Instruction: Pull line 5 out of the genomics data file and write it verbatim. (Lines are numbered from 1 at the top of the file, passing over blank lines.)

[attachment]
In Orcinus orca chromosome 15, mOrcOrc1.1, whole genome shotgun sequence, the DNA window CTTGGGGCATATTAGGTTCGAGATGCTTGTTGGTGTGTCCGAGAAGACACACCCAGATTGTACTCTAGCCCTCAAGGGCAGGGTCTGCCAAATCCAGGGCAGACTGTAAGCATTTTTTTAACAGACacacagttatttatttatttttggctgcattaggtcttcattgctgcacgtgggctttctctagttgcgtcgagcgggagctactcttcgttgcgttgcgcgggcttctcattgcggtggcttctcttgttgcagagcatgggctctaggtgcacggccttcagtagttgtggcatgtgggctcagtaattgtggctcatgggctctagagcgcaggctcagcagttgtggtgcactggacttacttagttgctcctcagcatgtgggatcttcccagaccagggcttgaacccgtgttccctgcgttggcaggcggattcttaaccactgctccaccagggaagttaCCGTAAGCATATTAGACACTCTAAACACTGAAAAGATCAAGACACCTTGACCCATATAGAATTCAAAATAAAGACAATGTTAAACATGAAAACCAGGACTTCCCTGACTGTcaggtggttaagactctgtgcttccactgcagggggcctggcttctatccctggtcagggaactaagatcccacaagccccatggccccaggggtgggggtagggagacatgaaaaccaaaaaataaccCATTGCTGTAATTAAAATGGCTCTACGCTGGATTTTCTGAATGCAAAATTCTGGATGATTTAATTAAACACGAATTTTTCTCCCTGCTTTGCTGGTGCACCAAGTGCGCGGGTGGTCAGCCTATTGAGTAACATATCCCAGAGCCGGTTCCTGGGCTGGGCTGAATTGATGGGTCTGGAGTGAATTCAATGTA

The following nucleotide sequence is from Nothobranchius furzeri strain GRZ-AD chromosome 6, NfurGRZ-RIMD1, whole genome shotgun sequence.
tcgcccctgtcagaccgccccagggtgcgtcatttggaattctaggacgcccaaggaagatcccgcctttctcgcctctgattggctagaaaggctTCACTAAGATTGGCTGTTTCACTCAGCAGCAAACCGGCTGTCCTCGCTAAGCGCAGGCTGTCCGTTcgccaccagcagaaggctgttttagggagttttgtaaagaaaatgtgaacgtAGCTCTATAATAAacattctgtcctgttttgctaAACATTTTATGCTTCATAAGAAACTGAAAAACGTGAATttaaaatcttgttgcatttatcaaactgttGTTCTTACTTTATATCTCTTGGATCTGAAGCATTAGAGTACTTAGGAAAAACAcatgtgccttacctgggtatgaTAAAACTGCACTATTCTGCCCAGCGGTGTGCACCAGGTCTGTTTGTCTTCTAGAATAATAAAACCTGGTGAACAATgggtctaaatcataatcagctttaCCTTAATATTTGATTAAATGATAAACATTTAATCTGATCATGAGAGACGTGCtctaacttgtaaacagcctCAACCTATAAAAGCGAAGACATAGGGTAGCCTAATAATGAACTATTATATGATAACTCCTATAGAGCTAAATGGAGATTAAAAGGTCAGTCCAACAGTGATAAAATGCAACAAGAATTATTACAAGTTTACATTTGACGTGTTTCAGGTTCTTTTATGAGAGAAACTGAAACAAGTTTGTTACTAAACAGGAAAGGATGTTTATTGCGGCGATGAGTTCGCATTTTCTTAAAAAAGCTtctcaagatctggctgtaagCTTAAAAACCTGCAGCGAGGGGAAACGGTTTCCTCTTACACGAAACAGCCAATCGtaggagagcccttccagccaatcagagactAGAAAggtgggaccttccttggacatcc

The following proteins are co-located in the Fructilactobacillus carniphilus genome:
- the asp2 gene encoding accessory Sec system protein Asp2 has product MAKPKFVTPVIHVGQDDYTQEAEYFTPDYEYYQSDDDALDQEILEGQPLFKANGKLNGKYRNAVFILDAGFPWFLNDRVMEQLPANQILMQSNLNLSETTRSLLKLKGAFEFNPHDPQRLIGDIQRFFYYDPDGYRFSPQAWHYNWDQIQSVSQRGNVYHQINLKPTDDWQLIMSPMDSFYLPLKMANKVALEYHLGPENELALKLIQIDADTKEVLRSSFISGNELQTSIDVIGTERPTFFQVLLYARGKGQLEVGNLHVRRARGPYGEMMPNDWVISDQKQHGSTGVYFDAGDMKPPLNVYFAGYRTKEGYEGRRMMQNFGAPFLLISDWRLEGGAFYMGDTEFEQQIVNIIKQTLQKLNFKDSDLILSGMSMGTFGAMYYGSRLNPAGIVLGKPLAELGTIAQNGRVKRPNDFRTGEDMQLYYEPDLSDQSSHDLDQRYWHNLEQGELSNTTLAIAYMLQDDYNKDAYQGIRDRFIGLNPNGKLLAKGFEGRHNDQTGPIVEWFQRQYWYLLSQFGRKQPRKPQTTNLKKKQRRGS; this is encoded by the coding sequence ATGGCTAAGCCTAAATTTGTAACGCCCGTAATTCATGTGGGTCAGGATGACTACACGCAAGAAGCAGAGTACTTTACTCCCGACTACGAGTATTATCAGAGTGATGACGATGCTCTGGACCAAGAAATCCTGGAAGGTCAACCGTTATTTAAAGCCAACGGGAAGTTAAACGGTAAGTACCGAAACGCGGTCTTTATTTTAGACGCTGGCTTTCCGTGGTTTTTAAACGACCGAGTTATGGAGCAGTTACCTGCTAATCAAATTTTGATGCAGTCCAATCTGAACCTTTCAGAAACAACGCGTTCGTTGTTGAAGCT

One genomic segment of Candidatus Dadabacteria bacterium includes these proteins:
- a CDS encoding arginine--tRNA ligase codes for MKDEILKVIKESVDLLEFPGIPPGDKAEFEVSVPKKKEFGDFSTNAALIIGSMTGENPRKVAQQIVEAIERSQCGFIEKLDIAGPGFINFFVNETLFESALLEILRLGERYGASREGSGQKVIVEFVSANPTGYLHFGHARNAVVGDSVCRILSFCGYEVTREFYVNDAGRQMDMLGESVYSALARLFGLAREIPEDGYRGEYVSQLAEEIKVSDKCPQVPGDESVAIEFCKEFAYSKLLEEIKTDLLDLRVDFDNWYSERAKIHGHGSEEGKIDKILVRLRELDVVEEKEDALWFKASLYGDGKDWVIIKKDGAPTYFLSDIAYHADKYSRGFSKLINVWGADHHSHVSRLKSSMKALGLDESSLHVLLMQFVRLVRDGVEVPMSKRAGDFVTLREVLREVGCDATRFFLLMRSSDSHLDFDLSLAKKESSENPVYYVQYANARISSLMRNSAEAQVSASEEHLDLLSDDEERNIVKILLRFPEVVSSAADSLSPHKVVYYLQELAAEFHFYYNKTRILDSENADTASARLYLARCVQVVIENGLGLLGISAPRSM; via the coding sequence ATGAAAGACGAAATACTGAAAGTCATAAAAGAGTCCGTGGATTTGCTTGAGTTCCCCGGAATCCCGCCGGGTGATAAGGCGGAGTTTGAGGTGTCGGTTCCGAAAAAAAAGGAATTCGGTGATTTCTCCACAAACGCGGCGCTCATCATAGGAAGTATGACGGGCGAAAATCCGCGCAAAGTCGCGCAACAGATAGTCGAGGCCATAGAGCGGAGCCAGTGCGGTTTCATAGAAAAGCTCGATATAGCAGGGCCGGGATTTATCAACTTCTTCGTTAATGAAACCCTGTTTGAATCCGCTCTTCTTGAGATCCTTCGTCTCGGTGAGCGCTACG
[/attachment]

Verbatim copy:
- the asp2 gene encoding accessory Sec system protein Asp2 has product MAKPKFVTPVIHVGQDDYTQEAEYFTPDYEYYQSDDDALDQEILEGQPLFKANGKLNGKYRNAVFILDAGFPWFLNDRVMEQLPANQILMQSNLNLSETTRSLLKLKGAFEFNPHDPQRLIGDIQRFFYYDPDGYRFSPQAWHYNWDQIQSVSQRGNVYHQINLKPTDDWQLIMSPMDSFYLPLKMANKVALEYHLGPENELALKLIQIDADTKEVLRSSFISGNELQTSIDVIGTERPTFFQVLLYARGKGQLEVGNLHVRRARGPYGEMMPNDWVISDQKQHGSTGVYFDAGDMKPPLNVYFAGYRTKEGYEGRRMMQNFGAPFLLISDWRLEGGAFYMGDTEFEQQIVNIIKQTLQKLNFKDSDLILSGMSMGTFGAMYYGSRLNPAGIVLGKPLAELGTIAQNGRVKRPNDFRTGEDMQLYYEPDLSDQSSHDLDQRYWHNLEQGELSNTTLAIAYMLQDDYNKDAYQGIRDRFIGLNPNGKLLAKGFEGRHNDQTGPIVEWFQRQYWYLLSQFGRKQPRKPQTTNLKKKQRRGS; this is encoded by the coding sequence ATGGCTAAGCCTAAATTTGTAACGCCCGTAATTCATGTGGGTCAGGATGACTACACGCAAGAAGCAGAGTACTTTACTCCCGACTACGAGTATTATCAGAGTGATGACGATGCTCTGGACCAAGAAATCCTGGAAGGTCAACCGTTATTTAAAGCCAACGGGAAGTTAAACGGTAAGTACCGAAACGCGGTCTTTATTTTAGACGCTGGCTTTCCGTGGTTTTTAAACGACCGAGTTATGGAGCAGTTACCTGCTAATCAAATTTTGATGCAGTCCAATCTGAACCTTTCAGAAACAACGCGTTCGTTGTTGAAGCT